The Rosetta Spacecraft's successful rendezvous last week with the comet 67P/Churyumov-Gersaimeno was a breeze for mission control compared to its next task: landing on the comet.
After 10 years and billions of kilometers traveled, the Rosetta Spacecraft's successful rendezvous last week with the comet 67P/Churyumov-Gersaimeno was a breeze for the mission control team compared to its next task: deploying the Philae Lander to the comet.
"Our biggest challenge in flying is being able to predict as accurately as possible the future orbit of the spacecraft, some three or four days out," says Andrea Accomazzo, Rosetta flight director and head of the Planetary Missions Division at the European Space Agency (ESA). He heads up the team of 28 full-time engineers responsible for the mission's flight dynamics and control.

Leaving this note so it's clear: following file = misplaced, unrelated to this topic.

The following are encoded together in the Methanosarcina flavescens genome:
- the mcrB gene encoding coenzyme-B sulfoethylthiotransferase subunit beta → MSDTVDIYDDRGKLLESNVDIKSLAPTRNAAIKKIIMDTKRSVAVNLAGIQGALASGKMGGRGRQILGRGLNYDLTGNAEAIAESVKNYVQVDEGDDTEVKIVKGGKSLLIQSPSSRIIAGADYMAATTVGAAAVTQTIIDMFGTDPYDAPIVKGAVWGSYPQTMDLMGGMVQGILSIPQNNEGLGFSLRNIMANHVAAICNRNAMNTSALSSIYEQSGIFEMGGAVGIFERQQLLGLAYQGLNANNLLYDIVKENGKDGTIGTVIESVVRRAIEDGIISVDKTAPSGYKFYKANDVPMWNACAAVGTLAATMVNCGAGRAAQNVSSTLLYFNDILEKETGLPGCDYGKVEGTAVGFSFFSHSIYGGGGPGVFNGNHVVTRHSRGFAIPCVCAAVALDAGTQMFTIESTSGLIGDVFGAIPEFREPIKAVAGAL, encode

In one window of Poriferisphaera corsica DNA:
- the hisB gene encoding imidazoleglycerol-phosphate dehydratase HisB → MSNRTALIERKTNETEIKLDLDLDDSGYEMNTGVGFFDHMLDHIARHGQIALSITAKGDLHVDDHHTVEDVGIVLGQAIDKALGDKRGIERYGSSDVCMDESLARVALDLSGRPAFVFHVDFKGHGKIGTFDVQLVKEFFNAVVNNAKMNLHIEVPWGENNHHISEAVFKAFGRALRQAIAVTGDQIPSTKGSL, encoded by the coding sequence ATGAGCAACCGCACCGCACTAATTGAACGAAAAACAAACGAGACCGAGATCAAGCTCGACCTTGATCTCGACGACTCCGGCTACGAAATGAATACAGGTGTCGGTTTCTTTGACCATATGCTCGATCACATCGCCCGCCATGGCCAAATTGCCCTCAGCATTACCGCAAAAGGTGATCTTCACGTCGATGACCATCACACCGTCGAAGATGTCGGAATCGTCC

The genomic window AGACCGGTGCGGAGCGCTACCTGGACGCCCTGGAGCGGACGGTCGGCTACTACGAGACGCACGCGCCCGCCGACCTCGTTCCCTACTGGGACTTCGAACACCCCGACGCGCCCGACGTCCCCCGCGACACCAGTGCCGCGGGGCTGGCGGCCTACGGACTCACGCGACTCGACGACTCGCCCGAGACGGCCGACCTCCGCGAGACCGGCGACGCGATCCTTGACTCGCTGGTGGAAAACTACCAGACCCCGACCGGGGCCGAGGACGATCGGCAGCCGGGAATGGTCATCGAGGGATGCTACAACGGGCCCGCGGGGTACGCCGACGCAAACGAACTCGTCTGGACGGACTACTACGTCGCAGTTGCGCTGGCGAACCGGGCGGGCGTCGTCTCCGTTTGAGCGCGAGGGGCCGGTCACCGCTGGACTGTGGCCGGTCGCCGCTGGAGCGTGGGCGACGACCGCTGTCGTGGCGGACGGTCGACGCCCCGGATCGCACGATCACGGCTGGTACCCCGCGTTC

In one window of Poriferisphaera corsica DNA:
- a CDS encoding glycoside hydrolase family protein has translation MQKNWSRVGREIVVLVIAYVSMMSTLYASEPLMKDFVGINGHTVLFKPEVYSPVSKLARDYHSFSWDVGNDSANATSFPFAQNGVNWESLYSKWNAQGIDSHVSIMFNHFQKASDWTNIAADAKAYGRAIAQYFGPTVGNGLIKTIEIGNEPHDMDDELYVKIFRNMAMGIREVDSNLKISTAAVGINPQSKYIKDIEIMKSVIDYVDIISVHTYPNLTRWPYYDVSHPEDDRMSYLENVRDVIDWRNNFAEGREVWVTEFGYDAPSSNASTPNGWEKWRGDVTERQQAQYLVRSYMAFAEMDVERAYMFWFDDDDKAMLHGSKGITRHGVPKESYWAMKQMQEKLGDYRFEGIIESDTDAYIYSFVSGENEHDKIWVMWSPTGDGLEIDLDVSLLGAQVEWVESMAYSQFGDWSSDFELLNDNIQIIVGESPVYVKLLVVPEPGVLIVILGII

By studying images of the comet, Accomazzo says that engineers are able to reconstruct where the spacecraft was when the image was taken and use this data to predict where it will be. But he adds that there can be uncertainties of up to one kilometer in those predictions, which are made three to four days out.
And one kilometer over 20 kilometers is a significant angle of displacement, sufficient enough, he stresses, for the Philae Lander to miss the comet entirely when it attempts to land.